With currently over 900,000 apps in the iTunes store, an abundance exist for system administrators and IT professionals. Whatever your mobile needs, as the saying goes, “there’s an app for that.” And while many tools residing in your app arsenal are designed to address more system-specific needs (remote administration, server monitoring, net statistics, and security), you’ll find plenty of reasons to keep a solid note-taking app close by for myriad tasks, from jotting down ideas to corralling troubleshooting tips and keeping oft-used data such as network passwords and logins at the ready. Here are five of the best alternatives to keep you functioning at peak performance personally and professionally.
An overview of iOS note-taking apps would be incomplete without Evernote. Among the most mature and versatile in its class, Evernote syncs with the widest selection of devices, including iPhone, iPad, Android, Windows Phone, Blackberry, Windows, and Mac. In fact, it’s hard to beat for its exceptional support and abundance of built-in features, including a browser extension that allows you to save any online content—text, links, and images—into your Evernote account with one click. Moreover, the app features a gamut of add-ons like Penultimate, an easy-to-use handwriting app for the iPad, and vJournal, which turns Evernote into a simple one-note-per-day diary.
Unlike some competitors, Evernote (even the iPhone iteration) is quite feature complete. It’s also among the most attractive and functional note-taking apps, especially given the latest update for iOS 7. Offering numerous improvements, it features better performance, “quick note” access from the home screen, improved notebook and tag browsing, and support for note sharing through AirDrop. The iPad version is even slicker and more useful thanks primarily to its larger format.
Organized via notebooks and tags, Evernote syncs all types of data across your devices including text and audio notes, tweets, posts, images, PDFs, and more. And it easily allows you to share notes with others via Facebook, Twitter, LinkedIn, and email. A whole ecosphere of Evernote-branded products is appearing as well, making it unique among its peers.
For many users, the free version of Evernote will suffice. However, a premium version is available for $5 a month or $45 annually, adding features like improved notebook access offline, collaborative editing, a passcode lock, increased storage, and searching within documents. It’s the “800-pound gorilla” (or should I say elephant) in the room.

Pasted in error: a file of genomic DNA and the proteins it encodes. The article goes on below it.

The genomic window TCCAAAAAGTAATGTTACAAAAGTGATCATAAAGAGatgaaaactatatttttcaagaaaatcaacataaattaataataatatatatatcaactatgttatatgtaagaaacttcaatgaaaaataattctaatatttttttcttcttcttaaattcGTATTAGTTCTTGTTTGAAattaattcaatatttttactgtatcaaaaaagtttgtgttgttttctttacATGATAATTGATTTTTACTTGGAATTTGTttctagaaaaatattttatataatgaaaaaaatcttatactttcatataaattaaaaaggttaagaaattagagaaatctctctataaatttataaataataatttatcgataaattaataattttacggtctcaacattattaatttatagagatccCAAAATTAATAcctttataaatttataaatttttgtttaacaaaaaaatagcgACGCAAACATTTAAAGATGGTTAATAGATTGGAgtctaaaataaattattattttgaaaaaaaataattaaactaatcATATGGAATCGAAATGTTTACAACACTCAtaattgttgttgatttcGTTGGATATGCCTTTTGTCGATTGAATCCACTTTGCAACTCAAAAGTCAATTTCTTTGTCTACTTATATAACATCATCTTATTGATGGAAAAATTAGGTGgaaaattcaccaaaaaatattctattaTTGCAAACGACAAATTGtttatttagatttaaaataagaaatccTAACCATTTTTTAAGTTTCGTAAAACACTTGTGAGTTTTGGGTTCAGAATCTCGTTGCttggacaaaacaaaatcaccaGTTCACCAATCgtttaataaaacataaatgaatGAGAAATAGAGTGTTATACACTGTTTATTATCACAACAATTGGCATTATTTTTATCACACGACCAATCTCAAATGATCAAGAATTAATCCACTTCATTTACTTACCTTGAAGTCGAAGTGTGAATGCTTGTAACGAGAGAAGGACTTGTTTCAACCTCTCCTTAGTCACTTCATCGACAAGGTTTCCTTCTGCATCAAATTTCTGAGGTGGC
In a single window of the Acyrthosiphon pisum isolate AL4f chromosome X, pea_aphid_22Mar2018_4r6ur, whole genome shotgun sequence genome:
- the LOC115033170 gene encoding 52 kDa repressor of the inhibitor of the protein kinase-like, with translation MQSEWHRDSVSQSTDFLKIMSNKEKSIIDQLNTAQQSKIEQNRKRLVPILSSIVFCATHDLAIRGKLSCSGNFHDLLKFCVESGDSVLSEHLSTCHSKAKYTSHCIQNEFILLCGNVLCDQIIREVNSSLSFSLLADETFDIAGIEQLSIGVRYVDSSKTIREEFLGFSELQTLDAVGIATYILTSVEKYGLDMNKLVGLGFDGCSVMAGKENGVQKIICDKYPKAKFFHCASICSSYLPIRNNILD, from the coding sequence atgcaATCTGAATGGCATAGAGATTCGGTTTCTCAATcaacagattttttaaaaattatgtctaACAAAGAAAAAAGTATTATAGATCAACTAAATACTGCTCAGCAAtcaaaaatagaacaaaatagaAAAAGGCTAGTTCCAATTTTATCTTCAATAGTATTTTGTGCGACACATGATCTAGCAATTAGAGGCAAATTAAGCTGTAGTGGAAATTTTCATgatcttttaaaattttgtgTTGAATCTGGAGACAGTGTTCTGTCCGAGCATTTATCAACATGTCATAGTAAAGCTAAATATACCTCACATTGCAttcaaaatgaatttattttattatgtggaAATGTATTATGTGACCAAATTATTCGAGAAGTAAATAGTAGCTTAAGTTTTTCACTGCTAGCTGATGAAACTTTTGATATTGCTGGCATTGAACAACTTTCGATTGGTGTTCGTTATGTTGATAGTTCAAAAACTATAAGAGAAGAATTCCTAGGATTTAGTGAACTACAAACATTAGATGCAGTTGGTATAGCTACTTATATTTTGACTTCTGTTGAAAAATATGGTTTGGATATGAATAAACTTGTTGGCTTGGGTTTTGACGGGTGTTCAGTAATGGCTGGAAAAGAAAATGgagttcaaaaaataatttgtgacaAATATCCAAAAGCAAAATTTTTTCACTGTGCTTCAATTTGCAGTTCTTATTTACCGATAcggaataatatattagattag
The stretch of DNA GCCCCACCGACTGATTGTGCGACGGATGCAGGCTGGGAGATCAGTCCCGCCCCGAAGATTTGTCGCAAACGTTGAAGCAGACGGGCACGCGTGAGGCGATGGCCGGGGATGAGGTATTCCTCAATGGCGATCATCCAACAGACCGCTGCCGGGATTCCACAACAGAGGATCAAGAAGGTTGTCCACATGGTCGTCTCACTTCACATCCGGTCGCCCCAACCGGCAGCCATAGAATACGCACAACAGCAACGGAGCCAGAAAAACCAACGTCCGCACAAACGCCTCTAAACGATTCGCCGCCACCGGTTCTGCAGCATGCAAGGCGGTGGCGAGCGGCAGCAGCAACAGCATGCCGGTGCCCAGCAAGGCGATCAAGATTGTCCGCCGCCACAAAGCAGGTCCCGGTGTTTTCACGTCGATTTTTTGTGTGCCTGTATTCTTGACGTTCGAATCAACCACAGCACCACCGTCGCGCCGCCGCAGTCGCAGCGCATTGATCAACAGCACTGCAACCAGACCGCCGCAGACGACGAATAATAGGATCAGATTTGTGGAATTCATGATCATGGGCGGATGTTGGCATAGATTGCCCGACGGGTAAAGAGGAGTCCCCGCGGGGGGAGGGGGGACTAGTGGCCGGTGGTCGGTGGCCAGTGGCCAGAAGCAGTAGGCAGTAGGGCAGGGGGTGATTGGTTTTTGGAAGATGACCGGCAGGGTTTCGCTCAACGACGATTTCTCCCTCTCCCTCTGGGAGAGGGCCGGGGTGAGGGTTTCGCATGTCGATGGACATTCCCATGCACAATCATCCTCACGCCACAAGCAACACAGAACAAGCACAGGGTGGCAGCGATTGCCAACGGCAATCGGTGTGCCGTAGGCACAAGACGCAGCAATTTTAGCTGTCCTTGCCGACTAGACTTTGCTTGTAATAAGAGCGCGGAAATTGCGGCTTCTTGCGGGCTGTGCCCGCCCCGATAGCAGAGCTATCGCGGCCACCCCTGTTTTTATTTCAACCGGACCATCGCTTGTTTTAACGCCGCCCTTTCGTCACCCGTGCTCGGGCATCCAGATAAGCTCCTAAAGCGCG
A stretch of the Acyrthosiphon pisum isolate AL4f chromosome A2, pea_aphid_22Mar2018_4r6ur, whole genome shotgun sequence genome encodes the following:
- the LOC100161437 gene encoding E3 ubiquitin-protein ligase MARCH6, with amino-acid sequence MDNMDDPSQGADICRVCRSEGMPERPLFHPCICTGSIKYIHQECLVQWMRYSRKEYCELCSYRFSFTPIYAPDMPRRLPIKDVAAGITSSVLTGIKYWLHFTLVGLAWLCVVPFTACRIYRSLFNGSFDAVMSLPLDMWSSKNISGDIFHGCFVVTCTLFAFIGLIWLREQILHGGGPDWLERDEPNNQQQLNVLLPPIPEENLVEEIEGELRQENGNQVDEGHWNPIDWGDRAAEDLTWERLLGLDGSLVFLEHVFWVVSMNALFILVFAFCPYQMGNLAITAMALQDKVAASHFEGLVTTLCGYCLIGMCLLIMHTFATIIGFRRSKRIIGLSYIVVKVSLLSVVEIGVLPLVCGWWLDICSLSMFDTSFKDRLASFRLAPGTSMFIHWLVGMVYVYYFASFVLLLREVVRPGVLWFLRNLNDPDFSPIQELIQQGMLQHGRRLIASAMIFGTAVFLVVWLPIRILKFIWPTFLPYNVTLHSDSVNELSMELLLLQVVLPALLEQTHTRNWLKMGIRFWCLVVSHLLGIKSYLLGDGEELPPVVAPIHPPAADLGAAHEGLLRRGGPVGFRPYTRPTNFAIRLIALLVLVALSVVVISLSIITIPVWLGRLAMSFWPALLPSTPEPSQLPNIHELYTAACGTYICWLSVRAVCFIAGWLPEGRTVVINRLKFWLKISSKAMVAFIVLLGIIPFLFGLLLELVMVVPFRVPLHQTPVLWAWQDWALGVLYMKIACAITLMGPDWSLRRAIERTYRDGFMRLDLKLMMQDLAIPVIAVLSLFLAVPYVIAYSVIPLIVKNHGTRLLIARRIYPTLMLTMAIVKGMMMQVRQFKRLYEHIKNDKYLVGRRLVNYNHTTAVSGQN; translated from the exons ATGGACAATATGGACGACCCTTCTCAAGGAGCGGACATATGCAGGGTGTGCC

Simplenote, the antithesis of Evernote, is exactly what you would expect from its name, a simple, free way to take notes. Available for iOS, Android, Kindle, Mac, and on the web, it keeps track of text-only notes—no images, web clippings, or PDFs, just text. If your needs are simple, it handles them simply. If not, head for a different app.
All notes are stored online, automatically backed up, and available across all your devices. Notes are quickly located via simple searches and tags, and important or regularly used notes can be pinned to the top of the list for quick access. They can be shared via text message and email, published to the web (with a shareable URL) and unpublished at any time. A note history is available so you can restore a previous version of any note and you can allow others to collaborate on notes (via an email address for the person to include). Your notes can also be passcode protected.
Simplenote is extremely basic in features and capabilities. If that suits your needs, it’s a great app for coddling your notes.
Not everyone enjoys using the keyboard for note creation, at least not exclusively. If you prefer handwritten notes (via a finger or stylus), Note Taker HD for the iPad is an excellent tool. Designed by Dan Bricklin, creator of VisiCalc, it lacks the visual pizzaz of competing apps. In fact, it’s quite spartan by comparison. However, functionality and readability are impressive, as is its capacity for writing and organizing handwritten notes and diagrams. It also allows you to annotate PDF files, insert and crop images, and work with forms.